Euro 2016- 6 Underdogs to watch out for

There’s always at least one so-called surprise package in every international tournament. Whether it’s a World Cup or European Championships, a previously unheralded team will upset the apple cart and at the very bloody the noses of some bigger names. Think Cameroon in World Cup ’90, Croatia in ’98 or South Korea in 2002. In the Euros, the underdogs have even managed to win it a couple of times, with Denmark and Greece stunning the continent in 1992 and 2004, respectively.

With the European Championships in France just around the corner, there’s a bigger chance for the smaller teams to impress. An expanded qualification and tournament means that the likes of Albania, Iceland and Northern Ireland will get to rub shoulders with holders Spain and world champions Germany. We all know that – along with hosts France – those two are amongst the favourites (and many are whispering about England as potential dark horses), but which teams are well placed to provide a shock or two and, who knows, maybe emulate the Danes and Greeks? Here are a team from each of the groups that it’s worth keeping an eye out for.

Switzerland – Group A

The Swiss have been touted as a team due to make an impact on a tournament for a few years now, but it’s never quite worked out for them. Maybe Euro 2016 will finally be their time? Switzerland’s real strength is in the middle of the park, where Watford’s experienced Valon Behrami and new Arsenal signing Granit Xhaka provide the steel and diminutive, barrel-chested schemer Xerdan Shaqiri provides the silk. In addition the hard running full backs Stephen Lichtsteiner and Ricardo Rodriguez will provide plenty of threats out wide, the main problem for the Swiss will be finding someone to finish the chances. Both Haris Seferovic (the likely first choice) and Eren Derdyok are erratic, so maybe this is the chance for Basel’s quicksilver young forward Breel Embolo to make his mark on the big stage.

While France look nailed on to top Group A, Switzerland will fancy their chances of dispatching Albania and Romania. If they can get a good start, that confidence could see them arrive unexpectedly in the competition’s later stages.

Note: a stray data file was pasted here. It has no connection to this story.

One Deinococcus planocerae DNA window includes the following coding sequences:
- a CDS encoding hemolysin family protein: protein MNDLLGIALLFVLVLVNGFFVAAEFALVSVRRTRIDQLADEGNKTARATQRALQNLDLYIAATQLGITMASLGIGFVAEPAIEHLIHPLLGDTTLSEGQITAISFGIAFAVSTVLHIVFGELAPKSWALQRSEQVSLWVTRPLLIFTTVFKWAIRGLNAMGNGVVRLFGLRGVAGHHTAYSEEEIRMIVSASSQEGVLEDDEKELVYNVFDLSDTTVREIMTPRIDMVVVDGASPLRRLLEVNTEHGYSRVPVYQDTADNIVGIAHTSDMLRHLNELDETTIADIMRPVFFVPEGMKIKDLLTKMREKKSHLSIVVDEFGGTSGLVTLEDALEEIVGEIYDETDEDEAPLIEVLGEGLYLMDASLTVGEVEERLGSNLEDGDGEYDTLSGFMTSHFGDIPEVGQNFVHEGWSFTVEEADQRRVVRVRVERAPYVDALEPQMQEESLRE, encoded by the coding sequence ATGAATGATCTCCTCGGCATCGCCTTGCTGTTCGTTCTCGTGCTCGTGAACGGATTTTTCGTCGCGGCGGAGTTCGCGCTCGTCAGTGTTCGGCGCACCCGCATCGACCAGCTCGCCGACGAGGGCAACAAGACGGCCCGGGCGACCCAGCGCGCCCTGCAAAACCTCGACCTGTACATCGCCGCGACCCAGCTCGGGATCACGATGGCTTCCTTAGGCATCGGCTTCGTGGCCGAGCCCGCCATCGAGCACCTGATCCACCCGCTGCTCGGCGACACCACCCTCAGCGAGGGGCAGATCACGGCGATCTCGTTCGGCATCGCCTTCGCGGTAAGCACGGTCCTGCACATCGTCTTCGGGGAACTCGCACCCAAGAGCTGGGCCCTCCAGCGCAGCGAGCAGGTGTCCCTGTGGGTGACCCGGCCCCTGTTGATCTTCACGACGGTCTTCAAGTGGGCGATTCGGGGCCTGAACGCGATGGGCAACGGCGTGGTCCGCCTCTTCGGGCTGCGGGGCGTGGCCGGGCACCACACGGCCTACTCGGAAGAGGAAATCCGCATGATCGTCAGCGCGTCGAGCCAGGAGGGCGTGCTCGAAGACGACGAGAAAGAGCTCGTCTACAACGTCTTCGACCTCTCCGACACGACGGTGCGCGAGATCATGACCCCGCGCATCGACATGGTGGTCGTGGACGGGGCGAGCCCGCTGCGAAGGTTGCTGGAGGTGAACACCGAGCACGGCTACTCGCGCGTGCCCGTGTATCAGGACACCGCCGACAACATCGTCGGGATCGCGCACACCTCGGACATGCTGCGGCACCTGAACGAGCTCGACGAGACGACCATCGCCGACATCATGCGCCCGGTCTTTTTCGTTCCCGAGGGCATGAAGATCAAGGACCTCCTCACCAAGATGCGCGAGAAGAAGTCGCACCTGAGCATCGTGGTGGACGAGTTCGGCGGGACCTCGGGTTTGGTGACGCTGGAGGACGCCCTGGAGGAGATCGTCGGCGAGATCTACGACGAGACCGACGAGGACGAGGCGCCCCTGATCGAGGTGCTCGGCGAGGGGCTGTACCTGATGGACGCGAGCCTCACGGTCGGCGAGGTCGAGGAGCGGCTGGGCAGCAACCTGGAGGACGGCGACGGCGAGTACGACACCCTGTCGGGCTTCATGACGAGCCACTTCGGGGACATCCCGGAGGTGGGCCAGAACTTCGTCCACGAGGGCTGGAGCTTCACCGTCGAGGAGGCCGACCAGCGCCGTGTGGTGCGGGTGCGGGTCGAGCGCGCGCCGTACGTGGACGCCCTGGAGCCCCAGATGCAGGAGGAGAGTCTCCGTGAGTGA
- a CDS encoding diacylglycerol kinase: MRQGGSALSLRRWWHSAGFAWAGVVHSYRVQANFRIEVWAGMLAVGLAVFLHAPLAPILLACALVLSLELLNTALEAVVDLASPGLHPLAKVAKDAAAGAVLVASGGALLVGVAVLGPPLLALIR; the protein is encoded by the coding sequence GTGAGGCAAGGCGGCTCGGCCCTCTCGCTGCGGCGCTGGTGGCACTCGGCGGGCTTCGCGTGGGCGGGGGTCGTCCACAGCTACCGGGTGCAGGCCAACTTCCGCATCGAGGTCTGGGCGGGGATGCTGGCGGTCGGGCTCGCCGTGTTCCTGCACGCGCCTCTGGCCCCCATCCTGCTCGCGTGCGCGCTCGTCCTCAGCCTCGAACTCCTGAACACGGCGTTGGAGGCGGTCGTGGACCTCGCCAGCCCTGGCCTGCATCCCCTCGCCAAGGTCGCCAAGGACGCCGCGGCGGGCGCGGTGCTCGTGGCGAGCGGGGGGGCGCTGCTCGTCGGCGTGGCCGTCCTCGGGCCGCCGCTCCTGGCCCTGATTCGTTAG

Slovakia – Group B

Slovakia have already been dismissed as cannon fodder by many, but a 3-1 win over an admittedly experimental German side in a recent pre-tournament friendly shows that they are not a side to be underestimated.

Napoli’s midfielder Marek Hamsik is Slovakia’s captain and talisman, and boss Jan Kozak has finally got him playing as well for his country as he does for his club side. It could be argued that if you stop Hamsik you stop Slovakia, and while there may be a grain of truth to that there is other, less well known, talent in the team. Ex-Chelsea youth player Miroslav Stoch will provide plentiful skill out wide, and young attacking midfielder Ondrej Duda could make a name for himself. Their main issue may be up front – their squad contains only two out-and-out strikers; Adam Nemec and Michal Duris, who have only 10 international goals between them. At least one of those men will have to pull something out of the bag for Slovenia to go far, but stranger things have happened: remember how the unheralded Angelos Charisteas helped fire Greece to glory back in 2004? With pace on the flanks and Hamsik a goal threat from midfield, Slovakia will certainly do more in France than just make up the numbers.

Poland – Group C

Can you be underdogs if you can count upon one of Europe’s most fearsome and inform strikers to spearhead your team? That’s the question you can ask of Poland, who will be counting on Bayern Munich’s Robert Lewandowski to fire them to some glory in France. Unlike Slovakia with Hamsik, they shouldn’t be too reliant on the man who may be a Real Madrid player by the tournament’s end. Lewandowski may be Poland’s most reliable source of goals but he’s far from the only one – Ajax younger Arkadiusz Milik has been making waves in the Eredivisie and plundered 21 goals last season. He already has 10 goals for his country and is likely to partner his more famous colleague up front for the Poles.

Thankfully there’s more to Poland that just the front two – commentator’s nightmare Jakub Blaszczykowski should provide pace and delivery from the flanks and Sevilla’s underrated hardman Grzegorz Krychowiak will bring plenty of bite in defensive midfield. Creativity will be supplied by a trio of youngsters; Piotr Zielinski (22), Karol Linetty (21) and Bartosz Kapustka (19), all of whom will be flying the flag for the new generation. Questions remain at the back, where Poland possess three keepers equally adept at breathtaking saves and shocking howlers in Fabianski, Szczesny and Boruc, but the firepower of Milik and Lewandowski could see Poland go far.